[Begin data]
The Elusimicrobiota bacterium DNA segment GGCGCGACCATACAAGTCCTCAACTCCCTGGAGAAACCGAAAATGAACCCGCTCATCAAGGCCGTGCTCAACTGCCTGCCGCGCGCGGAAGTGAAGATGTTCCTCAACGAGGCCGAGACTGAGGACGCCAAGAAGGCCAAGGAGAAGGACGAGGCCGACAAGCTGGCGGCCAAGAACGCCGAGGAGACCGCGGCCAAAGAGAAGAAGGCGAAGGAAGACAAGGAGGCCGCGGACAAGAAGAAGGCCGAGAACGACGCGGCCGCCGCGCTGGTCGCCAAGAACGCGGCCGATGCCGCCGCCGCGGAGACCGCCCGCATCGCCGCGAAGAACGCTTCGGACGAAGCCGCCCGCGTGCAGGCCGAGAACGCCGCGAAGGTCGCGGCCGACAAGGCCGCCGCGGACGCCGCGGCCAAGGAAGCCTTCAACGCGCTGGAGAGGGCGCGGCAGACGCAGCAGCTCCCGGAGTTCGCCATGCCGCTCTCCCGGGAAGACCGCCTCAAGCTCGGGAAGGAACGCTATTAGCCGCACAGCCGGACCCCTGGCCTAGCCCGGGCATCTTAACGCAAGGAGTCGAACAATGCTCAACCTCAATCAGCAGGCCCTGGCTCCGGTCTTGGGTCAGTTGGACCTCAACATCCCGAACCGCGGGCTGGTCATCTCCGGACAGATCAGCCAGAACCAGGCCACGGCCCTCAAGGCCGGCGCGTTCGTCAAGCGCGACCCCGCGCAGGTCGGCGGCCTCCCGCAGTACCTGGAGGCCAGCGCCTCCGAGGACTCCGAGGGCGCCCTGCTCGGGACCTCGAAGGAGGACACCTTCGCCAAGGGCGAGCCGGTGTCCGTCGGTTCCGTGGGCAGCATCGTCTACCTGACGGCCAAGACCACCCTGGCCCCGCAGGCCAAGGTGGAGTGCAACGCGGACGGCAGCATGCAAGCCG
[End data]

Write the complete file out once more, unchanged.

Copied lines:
The Elusimicrobiota bacterium DNA segment GGCGCGACCATACAAGTCCTCAACTCCCTGGAGAAACCGAAAATGAACCCGCTCATCAAGGCCGTGCTCAACTGCCTGCCGCGCGCGGAAGTGAAGATGTTCCTCAACGAGGCCGAGACTGAGGACGCCAAGAAGGCCAAGGAGAAGGACGAGGCCGACAAGCTGGCGGCCAAGAACGCCGAGGAGACCGCGGCCAAAGAGAAGAAGGCGAAGGAAGACAAGGAGGCCGCGGACAAGAAGAAGGCCGAGAACGACGCGGCCGCCGCGCTGGTCGCCAAGAACGCGGCCGATGCCGCCGCCGCGGAGACCGCCCGCATCGCCGCGAAGAACGCTTCGGACGAAGCCGCCCGCGTGCAGGCCGAGAACGCCGCGAAGGTCGCGGCCGACAAGGCCGCCGCGGACGCCGCGGCCAAGGAAGCCTTCAACGCGCTGGAGAGGGCGCGGCAGACGCAGCAGCTCCCGGAGTTCGCCATGCCGCTCTCCCGGGAAGACCGCCTCAAGCTCGGGAAGGAACGCTATTAGCCGCACAGCCGGACCCCTGGCCTAGCCCGGGCATCTTAACGCAAGGAGTCGAACAATGCTCAACCTCAATCAGCAGGCCCTGGCTCCGGTCTTGGGTCAGTTGGACCTCAACATCCCGAACCGCGGGCTGGTCATCTCCGGACAGATCAGCCAGAACCAGGCCACGGCCCTCAAGGCCGGCGCGTTCGTCAAGCGCGACCCCGCGCAGGTCGGCGGCCTCCCGCAGTACCTGGAGGCCAGCGCCTCCGAGGACTCCGAGGGCGCCCTGCTCGGGACCTCGAAGGAGGACACCTTCGCCAAGGGCGAGCCGGTGTCCGTCGGTTCCGTGGGCAGCATCGTCTACCTGACGGCCAAGACCACCCTGGCCCCGCAGGCCAAGGTGGAGTGCAACGCGGACGGCAGCATGCAAGCCG